(Blogger’s Note: This is a podcast interview with Australian pilgrim Dan Mullins on his popular program, My Camino. The interview was October 15, 2018.)
(Blogger’s Note: This is a podcast interview with Australian pilgrim Dan Mullins on his popular program, My Camino. The interview was October 15, 2018.)
Maneuvering their way methodically through the crowd of Sunday morning tourists the three young women emerged from the descending tunnel just as every bell in the city launched a frenzied peal proclaiming high noon. Commanding all attention, the bells overwhelmed every other noise in the plaza, including the bagpipes that always seem oddly out of place, yet inevitably evoke emotions consistent with something so powerful and deep as the conclusion of this journey.
Walking sticks in hand, clickety-clacking along the ancient cobblestones, the trio made the last of more than a million purposeful steps across the better part of forty days. Six hours prior and ten miles eastward they’d set out early but there was no beating the heat this day. Noontime temperatures already pushed three digits and heavy streams of sweat ran down their dusty legs as gravity pulled tiny rivers of mud into their long-ago sweat-filled, worn-out shoes. The threesome remained close making their way respectfully through the bustling crowd and came to a point that obviously seemed suitable. In unison, they turned their bodies and eyes eastward and upward now bringing into full view the place they’d walked toward a month. Newly restored and refurbished, the Cathedral of Santiago de Compostela is breathtaking against the deep blue August sky. For the moment, each was lost in her own private thoughts.
Just as they were soaking it all in, one of the peregrinas made an independent step forward raising her hands wide toward the heavens as if to receive this long-anticipated moment into her spirit. In a crowd of hundreds, she is alone in a private state of thanks — immersed in gratitude. Following suit, her compañeras step alongside as they clasp hands skyward celebrating as family.
Together, they have walked across a country on a footpath known to seekers for more than a millennia. Maybe it was nothing more than a long walk. But it’s just as possible they may never be the same. Only time will tell.
Nevertheless, together, they have arrived.
After four days traveling Dana and I had already spent two recovery days on the ground shaking an unusually difficult bout of jet lag. We decided to fight the fog of flying forward in time and pretty much losing an entire night by taking a bus to the cathedral plaza — the familiar place that defines Santiago de Compostela. It was there where we witnessed the scene described above. I was already caught unwittingly off guard by the emotions returning to the site where the Way of St. James concludes. This place, and what it means, has become an unexpectedly important part of my life over the last three years. There was two years of book writing most recently followed by nearly fifty presentations from Potomac, MD to San Francisco. It seems I’ve lived “The Way” for a long time now.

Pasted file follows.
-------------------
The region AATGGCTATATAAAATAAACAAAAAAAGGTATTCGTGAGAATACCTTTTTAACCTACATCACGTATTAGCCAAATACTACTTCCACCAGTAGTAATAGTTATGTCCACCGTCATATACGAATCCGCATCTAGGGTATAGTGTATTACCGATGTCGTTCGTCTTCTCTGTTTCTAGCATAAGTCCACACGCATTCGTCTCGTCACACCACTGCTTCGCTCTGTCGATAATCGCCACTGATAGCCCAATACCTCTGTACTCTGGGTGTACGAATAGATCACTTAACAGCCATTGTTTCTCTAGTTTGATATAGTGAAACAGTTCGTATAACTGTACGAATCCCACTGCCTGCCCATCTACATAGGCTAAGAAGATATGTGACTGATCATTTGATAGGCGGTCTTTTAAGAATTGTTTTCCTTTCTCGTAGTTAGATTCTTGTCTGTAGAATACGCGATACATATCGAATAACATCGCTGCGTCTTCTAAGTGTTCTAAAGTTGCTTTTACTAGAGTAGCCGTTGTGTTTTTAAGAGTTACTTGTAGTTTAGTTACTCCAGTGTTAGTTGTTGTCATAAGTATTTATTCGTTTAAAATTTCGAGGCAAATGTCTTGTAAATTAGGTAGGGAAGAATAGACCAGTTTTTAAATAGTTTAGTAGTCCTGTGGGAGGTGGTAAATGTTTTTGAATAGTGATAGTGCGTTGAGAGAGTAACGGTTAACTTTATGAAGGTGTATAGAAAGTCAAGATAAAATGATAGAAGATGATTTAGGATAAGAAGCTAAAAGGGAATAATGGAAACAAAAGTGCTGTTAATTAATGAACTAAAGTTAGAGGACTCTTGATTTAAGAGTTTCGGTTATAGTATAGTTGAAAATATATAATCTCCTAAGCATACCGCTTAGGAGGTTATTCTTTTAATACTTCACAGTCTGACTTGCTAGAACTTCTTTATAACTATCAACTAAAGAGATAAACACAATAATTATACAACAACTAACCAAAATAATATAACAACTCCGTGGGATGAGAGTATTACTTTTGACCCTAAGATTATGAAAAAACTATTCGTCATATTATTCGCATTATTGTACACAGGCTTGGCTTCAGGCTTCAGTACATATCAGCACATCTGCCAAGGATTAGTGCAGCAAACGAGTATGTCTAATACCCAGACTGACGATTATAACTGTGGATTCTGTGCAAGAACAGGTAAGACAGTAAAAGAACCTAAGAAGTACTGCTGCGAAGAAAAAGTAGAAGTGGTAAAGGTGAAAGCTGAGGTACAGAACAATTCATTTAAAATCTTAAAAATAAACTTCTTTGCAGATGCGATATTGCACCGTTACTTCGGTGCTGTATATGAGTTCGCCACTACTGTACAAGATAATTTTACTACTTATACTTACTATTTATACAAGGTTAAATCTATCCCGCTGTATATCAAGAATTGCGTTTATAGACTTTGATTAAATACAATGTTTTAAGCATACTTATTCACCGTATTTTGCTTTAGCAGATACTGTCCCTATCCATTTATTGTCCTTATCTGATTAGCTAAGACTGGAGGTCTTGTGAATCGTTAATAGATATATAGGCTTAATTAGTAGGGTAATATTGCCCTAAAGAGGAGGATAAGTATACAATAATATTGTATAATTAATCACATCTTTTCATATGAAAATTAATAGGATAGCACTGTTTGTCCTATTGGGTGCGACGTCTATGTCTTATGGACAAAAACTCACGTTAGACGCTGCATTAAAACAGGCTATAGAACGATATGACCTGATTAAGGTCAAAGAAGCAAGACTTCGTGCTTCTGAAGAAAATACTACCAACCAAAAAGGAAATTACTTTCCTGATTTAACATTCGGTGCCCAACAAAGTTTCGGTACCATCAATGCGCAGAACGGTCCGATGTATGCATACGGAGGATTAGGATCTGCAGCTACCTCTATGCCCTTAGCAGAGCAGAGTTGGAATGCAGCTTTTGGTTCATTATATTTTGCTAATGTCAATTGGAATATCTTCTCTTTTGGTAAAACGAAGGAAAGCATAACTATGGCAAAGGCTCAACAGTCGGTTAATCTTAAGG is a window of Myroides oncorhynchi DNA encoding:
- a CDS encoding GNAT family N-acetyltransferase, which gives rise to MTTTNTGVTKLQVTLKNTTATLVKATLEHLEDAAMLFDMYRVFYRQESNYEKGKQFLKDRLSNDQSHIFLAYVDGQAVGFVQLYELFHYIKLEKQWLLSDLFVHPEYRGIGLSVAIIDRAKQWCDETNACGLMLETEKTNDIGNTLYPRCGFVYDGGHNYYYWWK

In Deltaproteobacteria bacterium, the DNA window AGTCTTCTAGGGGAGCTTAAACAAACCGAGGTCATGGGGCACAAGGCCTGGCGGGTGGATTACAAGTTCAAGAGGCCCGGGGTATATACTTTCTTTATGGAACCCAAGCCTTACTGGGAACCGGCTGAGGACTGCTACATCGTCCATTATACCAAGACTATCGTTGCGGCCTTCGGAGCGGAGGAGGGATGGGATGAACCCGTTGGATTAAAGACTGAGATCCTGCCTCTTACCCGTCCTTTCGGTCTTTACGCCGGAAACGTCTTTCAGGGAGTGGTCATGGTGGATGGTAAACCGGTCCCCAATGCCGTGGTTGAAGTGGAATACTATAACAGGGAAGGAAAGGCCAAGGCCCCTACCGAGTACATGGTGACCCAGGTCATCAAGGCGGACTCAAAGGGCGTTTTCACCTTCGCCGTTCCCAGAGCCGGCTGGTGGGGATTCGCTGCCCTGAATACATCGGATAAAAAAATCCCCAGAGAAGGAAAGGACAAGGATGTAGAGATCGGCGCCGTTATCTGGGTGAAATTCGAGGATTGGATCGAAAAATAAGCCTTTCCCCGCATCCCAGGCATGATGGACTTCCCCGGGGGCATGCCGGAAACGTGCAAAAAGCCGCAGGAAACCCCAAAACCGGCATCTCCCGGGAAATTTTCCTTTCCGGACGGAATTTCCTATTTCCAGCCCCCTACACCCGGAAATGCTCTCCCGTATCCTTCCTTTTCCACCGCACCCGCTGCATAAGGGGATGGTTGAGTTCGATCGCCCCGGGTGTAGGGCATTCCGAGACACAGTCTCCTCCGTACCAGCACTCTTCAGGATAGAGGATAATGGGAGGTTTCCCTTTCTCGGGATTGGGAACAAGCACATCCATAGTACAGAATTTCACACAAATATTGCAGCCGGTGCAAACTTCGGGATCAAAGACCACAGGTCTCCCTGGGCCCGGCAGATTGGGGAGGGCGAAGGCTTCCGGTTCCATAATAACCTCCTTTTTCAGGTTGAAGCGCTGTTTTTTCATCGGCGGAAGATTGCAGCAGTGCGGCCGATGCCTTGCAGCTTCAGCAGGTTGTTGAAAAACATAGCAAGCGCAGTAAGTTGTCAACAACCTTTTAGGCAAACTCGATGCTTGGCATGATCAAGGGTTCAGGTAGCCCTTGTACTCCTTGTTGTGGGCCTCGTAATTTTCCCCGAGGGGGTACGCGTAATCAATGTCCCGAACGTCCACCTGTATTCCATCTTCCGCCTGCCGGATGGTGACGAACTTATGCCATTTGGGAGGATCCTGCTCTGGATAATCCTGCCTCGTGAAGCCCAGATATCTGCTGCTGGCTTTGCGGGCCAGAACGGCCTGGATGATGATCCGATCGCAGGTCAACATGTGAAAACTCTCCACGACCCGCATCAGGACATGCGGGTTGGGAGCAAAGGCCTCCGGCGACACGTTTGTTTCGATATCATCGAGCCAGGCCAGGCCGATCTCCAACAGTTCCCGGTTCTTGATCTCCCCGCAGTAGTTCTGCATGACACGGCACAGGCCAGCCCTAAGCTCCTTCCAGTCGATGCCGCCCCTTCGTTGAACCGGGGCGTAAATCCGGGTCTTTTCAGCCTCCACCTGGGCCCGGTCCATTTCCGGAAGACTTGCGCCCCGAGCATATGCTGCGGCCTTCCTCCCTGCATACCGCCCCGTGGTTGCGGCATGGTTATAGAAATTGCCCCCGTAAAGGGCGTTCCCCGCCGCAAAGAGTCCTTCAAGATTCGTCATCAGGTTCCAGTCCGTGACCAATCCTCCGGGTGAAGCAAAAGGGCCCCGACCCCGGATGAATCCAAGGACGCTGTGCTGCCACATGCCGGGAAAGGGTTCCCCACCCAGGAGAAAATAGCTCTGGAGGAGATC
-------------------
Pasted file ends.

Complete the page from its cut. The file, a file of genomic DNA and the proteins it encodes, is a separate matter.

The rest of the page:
God works in mysterious ways. This pilgrimage experience continues bringing personal and important revelations about the things I consider most important. And it has blessed me with an incredible network of family and deep and meaningful friendships across the world. It’s a big deal for a kid who grew up in a cotton patch in the middle of rural Arkansas.
So I know exactly how these women felt as they concluded their long pilgrimage. What they may or may not know is the truth found in that cliché notion that their real pilgrimage begins at the end. I hate that cliché. But I now know that it’s real and that it has the potential to shape us in wonderful ways.
Here’s a recap of our experience so far:
Saving more than a thousand dollars on air fare, Dana and I bypassed our home airport at Memphis International and made the six-hour drive to Dallas-Fort Worth for our departure point. The total ten hours from Dallas to Atlanta, then Atlanta to Madrid was about as flawless as international travel comes. Still, we were three hundred miles from Santiago de Compostela, our home base for the next three months.
I’d not pre-booked any travel beyond Madrid in the event of delayed connections or airport problems. Too many reservations can quickly become a falling house of cards with the slightest glitch in this type of travel. The other side of it is that you never know the scenarios that await.
After catching the airport commuter train to Chamartin Station, the man at the ticket counter explained that every train to Santiago for the next four days was fully booked. August is vacation season in Spain and everyone is squeezing in their last bit of free time before school starts. The bus lines were also fully booked. I’ve learned these moments are not resolved with panic.